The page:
Derek Watt says it would be 'incredible' to have brothers T.J. and J.J. Watt with him on one team

Derek Watt played high school and college football with his younger brother, Steelers All-Pro outside linebacker T.J. Watt. On Wednesday, the two officially became teammates in Pittsburgh, with Watt inking a three-year, $9.75 million contract with the Steelers. 

While two-thirds of the Watt brothers are now together in Pittsburgh, Derek allowed himself to think about the possibility of his older brother, Texans pass rusher J.J. Watt, joining him and T.J. on the same NFL team. That would be a first for the Watt family, as J.J. -- who is three and a half years older than Derek and five and a half years older than T.J. -- has never played on the same team with his bothers. The three are currently training together in J.J.'s home in Wisconsin. 

"It would be something incredibly special for my family if we could all three, somehow, some way get together on the field in the same uniform," Derek Watt said this week, via ESPN's Brooke Pryor. 

Could the eldest Watt eventually find himself on the Steelers? Maybe, but probably not for at least another two years, as the three-time NFL Defensive Player of the Year has two years remaining on his $100 million contract extension that he signed back in 2014. The Steelers are expected to extend T.J.'s contract at some point this offseason, as he is entering the final year of his rookie contract. The team's first round pick in 2017, T.J. led the Steelers with 14.5 sacks while also leading the league with eight forced fumbles. 

For now, the Watt family will have to settle for having two of the Watt brothers on the same team, a possibility Derek Watt wasn't allowing himself to get too optimistic about prior to the start of free agency. 

"The day that I ended up getting the offer and choosing the Steelers, they revealed to me that they were downplaying it a little bit because they knew how excited I would be for that opportunity to play with T.J. and to play for such a great organization," Derek said. "They revealed that, 'Hey buddy, all along, they were one of the teams all along that wanted you bad. They really respect your game.' And they think it's a great fit for me there."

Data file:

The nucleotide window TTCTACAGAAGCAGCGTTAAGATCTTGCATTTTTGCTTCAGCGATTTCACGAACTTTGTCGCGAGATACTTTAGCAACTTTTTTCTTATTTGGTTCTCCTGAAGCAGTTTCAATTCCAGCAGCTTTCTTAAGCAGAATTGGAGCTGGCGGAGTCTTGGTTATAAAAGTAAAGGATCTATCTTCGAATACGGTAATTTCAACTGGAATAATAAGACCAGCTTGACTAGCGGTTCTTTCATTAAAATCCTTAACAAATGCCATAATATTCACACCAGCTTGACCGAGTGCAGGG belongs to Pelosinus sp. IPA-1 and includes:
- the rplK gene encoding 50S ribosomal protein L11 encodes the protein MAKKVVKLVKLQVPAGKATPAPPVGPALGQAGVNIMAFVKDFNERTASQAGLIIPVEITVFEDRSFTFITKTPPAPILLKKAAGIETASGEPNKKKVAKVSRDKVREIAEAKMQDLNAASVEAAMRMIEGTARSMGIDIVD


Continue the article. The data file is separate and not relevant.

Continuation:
Like his brothers, Derek Watt attended the University of Wisconsin, averaging 5.0 yards per carry during his senior season. He also spent three seasons in Madison blocking for Melvin Gordon, who later became his teammate with the Chargers.

A sixth round pick in the 2016 draft, Watt helped Gordon become one of the NFL's best running backs during their four seasons together with the Chargers. After rushing for just 641 yards as a rookie (the season before Watt joined the Chargers), Gordon averaged nearly 1,000 rushing yards per season from 2016-17. Gordon also saw his yards per carry average climb from 3.5 to 4.1 yards with Watt as his teammate.

Watt is also regarded as a formidable blocker in pass protection, as former Chargers quarterback Philip Rivers was routinely one of the league's least sacked quarterbacks during Watt's time with the franchise. Watt will now be tasked with helping protect another member of the 2004 draft class in Ben Roethlisberger, who is looking to rebound in 2020 after missing 14 games last season with an elbow injury. 

The addition of Watt is likely a response by the front office to Steelers president Art Rooney II's recent statements about his desire to see an improved Pittsburgh rushing attack. The Steelers have finished 31st and 29th in the NFL in rushing over the past two years. Watt is also expected to make a significant contribution on special teams. 

"I know I'm not the big, sexy signing that J.J. would probably be," Derek said, "but I plan to do everything I possibly can to not let those fans down and just Steeler Nation as a whole, and do everything I can to help us win some games and bring another championship back to Pittsburgh." 

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